• What did Leonard Bernstein, Victor Borge, Dave Brubeck, the Budapest String Quartet, Johnny Cash, Noël Coward, Miles Davis, Doris Day, Bob Dylan, Vladimir Horowitz, John Gielgud, Glenn Gould, Michael Jackson, Marshall McLuhan, Albert Schweitzer, Frank Sinatra, Bruce Springsteen, Igor Stravinsky, and the original casts of Waiting for Godot and West Side Story have in common? They all recorded for Columbia. Gary Marmorstein’s The Label: The Story of Columbia Records is a breezily written primary-source history of the company whose artistically serious, technically innovative approach to the making of records—it was Columbia’s engineers who invented the long-playing record album in 1948—left a permanent mark on the history of American music.
Although Columbia was founded in 1889, it wasn’t until a half-century later, when it was bought by CBS, that it began its rise to cultural power. To an insufficiently appreciated extent, the label was soon reinvented in the image of one man, an aspiring classical composer turned record-company executive named Goddard Lieberson, whose wit, elegance, and unshakable self-assurance set the tone for Columbia’s postwar activities. Lieberson is more than deserving of a full-length biography of his own, but The Label offers the most detailed portrait to date of this spectacularly improbable character. A polymath who wrote a string quartet and a comic novel, Lieberson stole one of George Balanchine’s wives and used the profits raked in by such Mitch Miller-produced exercises in sugar-frosted pop banality as Rosemary Clooney’s “Come On-A My House” (as well as the Lieberson-produced original-cast albums of such Broadway musicals as South Pacific and My Fair Lady) to underwrite the recordings of the complete works of Stravinsky, Bernstein, Aaron Copland, and Anton Webern.
The European Union has guidelines on ensuring protection for human rights defenders, whom it defines as people “combating cultures of impunity which serve to cloak systematic and repeated breaches of human rights and fundamental freedoms.”
Questions for students of a 101 course on the EU: how does the above definition square with recent developments in the Franco-Libyan relationship? With the EU’s robust relations with Egypt, despite its handling of dissidents? With Spanish Prime Minister Luis Zapatero’s words at the Arab League summit of 2005? In particular, how do the EU’s protective guidelines affect trade relations with Iran? This last is a particularly difficult question to answer, in light of the EU parliament’s condemnation of Iran’s human rights record, and the subsequent suspension on Iran’s part of the EU-Iran “dialogue on human rights.” Any thoughts?
An interesting article appeared in the Sunday New York Times updating developments in Basra. Things are not going so well in this large city in southern Iraq, where various Shiite militias are battling one another for control of political power, oil, and various criminal enterprises.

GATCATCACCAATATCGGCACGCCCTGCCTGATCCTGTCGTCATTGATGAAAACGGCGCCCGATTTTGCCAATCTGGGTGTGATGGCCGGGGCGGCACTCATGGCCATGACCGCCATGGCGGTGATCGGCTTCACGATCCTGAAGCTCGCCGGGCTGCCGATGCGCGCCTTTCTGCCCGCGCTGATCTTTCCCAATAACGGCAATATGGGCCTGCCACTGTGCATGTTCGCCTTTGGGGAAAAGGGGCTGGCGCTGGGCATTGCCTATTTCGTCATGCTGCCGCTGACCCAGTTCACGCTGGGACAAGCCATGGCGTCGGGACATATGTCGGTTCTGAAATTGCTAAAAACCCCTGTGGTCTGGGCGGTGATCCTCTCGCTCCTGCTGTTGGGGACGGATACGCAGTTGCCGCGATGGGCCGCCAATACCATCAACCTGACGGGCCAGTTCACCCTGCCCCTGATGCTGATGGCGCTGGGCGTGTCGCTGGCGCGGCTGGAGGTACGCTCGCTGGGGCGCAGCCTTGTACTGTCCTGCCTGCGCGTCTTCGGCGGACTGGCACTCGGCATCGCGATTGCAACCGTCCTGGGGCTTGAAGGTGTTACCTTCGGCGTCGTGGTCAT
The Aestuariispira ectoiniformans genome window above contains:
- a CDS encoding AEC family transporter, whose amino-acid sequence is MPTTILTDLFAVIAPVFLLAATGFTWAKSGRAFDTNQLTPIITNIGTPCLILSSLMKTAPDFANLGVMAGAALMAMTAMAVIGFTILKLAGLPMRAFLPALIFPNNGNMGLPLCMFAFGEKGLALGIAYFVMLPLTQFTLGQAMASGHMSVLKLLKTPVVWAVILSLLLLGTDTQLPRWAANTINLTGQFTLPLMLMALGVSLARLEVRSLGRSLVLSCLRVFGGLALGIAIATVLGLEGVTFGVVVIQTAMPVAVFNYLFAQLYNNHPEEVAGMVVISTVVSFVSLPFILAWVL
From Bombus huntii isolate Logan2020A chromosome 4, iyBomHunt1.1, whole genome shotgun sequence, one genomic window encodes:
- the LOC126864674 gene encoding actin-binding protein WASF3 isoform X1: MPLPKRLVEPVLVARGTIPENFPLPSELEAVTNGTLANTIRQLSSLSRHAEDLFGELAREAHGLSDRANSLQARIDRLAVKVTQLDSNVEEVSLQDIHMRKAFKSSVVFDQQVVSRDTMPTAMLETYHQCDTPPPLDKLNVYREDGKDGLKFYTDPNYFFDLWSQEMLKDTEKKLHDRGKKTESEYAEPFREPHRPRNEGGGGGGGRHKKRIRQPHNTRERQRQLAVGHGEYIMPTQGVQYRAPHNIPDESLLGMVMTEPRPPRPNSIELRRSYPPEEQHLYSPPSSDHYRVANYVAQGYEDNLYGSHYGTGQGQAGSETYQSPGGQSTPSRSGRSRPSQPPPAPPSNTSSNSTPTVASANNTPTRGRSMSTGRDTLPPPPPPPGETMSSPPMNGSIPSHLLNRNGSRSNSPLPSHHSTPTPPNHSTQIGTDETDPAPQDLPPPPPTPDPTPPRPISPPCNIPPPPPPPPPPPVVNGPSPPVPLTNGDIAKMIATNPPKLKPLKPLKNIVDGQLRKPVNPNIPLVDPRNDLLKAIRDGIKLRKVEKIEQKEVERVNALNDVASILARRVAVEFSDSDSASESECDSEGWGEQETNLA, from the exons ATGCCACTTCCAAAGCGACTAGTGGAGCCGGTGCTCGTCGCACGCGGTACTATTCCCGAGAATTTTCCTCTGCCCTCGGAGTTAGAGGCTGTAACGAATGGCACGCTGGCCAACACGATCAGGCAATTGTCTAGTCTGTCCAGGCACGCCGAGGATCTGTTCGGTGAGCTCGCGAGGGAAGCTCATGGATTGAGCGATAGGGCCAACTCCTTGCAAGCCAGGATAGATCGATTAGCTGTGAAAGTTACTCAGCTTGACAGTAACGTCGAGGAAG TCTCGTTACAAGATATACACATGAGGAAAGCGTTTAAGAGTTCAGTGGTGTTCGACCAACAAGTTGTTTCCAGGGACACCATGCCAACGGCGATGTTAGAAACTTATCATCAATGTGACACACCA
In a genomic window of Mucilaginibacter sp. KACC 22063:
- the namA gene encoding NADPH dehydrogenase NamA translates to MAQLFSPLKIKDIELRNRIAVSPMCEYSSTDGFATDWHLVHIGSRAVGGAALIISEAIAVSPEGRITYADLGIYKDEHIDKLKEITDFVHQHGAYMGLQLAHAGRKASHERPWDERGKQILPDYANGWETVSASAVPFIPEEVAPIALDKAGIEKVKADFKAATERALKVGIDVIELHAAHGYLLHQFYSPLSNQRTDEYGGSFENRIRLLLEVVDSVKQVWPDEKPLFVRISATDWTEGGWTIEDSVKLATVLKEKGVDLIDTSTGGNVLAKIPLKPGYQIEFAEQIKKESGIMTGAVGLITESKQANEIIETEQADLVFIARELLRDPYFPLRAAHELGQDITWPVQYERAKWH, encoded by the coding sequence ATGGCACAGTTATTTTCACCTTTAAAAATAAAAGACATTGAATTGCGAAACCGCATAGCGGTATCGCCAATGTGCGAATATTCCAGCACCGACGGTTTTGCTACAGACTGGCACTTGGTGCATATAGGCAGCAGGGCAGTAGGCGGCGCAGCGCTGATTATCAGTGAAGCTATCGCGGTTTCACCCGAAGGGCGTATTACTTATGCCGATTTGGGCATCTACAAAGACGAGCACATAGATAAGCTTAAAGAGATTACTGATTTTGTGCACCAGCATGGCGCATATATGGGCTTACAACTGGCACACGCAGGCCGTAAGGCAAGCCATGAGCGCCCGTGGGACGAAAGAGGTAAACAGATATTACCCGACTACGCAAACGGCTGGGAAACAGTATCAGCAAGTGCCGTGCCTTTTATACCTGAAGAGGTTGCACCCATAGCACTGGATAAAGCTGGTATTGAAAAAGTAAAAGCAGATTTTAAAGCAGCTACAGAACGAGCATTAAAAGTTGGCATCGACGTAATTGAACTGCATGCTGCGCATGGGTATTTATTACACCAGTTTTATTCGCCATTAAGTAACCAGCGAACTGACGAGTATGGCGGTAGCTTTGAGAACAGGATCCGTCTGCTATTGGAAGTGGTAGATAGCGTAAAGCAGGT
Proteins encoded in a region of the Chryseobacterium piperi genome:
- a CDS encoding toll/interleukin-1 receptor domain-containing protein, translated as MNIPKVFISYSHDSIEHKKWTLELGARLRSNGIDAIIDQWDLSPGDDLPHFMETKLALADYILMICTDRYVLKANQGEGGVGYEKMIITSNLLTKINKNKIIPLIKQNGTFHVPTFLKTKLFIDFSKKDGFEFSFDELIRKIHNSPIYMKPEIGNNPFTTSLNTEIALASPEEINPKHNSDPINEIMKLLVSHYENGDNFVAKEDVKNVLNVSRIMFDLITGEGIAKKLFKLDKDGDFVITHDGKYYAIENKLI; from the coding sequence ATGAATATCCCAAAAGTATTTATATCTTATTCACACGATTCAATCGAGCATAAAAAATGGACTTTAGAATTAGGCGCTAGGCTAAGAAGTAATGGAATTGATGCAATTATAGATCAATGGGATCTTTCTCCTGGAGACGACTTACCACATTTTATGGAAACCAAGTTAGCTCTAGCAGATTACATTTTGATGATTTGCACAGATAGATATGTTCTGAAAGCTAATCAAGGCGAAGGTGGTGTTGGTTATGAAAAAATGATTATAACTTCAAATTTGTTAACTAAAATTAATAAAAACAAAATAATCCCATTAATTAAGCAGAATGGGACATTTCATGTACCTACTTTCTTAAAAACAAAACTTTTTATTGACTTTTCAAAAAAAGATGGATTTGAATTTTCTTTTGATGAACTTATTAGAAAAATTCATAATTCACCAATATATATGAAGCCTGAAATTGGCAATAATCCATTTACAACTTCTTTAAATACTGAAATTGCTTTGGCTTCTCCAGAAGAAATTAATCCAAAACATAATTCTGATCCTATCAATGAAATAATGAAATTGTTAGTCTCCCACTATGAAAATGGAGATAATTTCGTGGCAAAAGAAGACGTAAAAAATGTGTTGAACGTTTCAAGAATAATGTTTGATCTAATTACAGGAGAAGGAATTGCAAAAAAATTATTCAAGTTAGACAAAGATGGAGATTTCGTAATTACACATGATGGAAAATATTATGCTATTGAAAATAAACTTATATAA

The British had prided themselves for years on having a better approach than their more heavy-handed American counterparts to counterinsurgency, but, lo and behold, four years into the war, the trends seem more positive in Anbar than in Basra.
What went wrong?
As always in the realm of national security, we do not know what we do not know. But one thing we do know–perhaps not to a certainty, but to a high degree of probability–is that next year, or in the next few years at most, unless it is stopped by diplomacy or force, Iran will develop a nuclear weapon. We also know, or should know, that if we permit this catastrophe to happen, we will urgently need defensive weapons to protect ourselves and our allies.
But are programs to develop such weapons on track, or are they being held back by those who would prefer to keep us defenseless?
Yesterday, the coalition led by the Liberal Democratic Party of Prime Minster Shinzo Abe lost its majority in the Upper House of the Diet, the national legislature. The LDP, with junior partner New Komeito, won 46 seats; its chief rival, the Democratic Party, won 60.
The Japanese sometimes complain that their country is not “normal.” Yet there was nothing out of the ordinary about Sunday’s landslide against the LDP, which has dominated Japan’s politics since 1955. Unlike Junichiro Koizumi, his charismatic predecessor, Abe presented a cold and diffident face to the average citizen. His central policy goals—improving relations with China and South Korea and bolstering the military capabilities of Japan—are critical tasks for any Japanese leader. But they were not high priorities for voters far more concerned about worrying economic trends.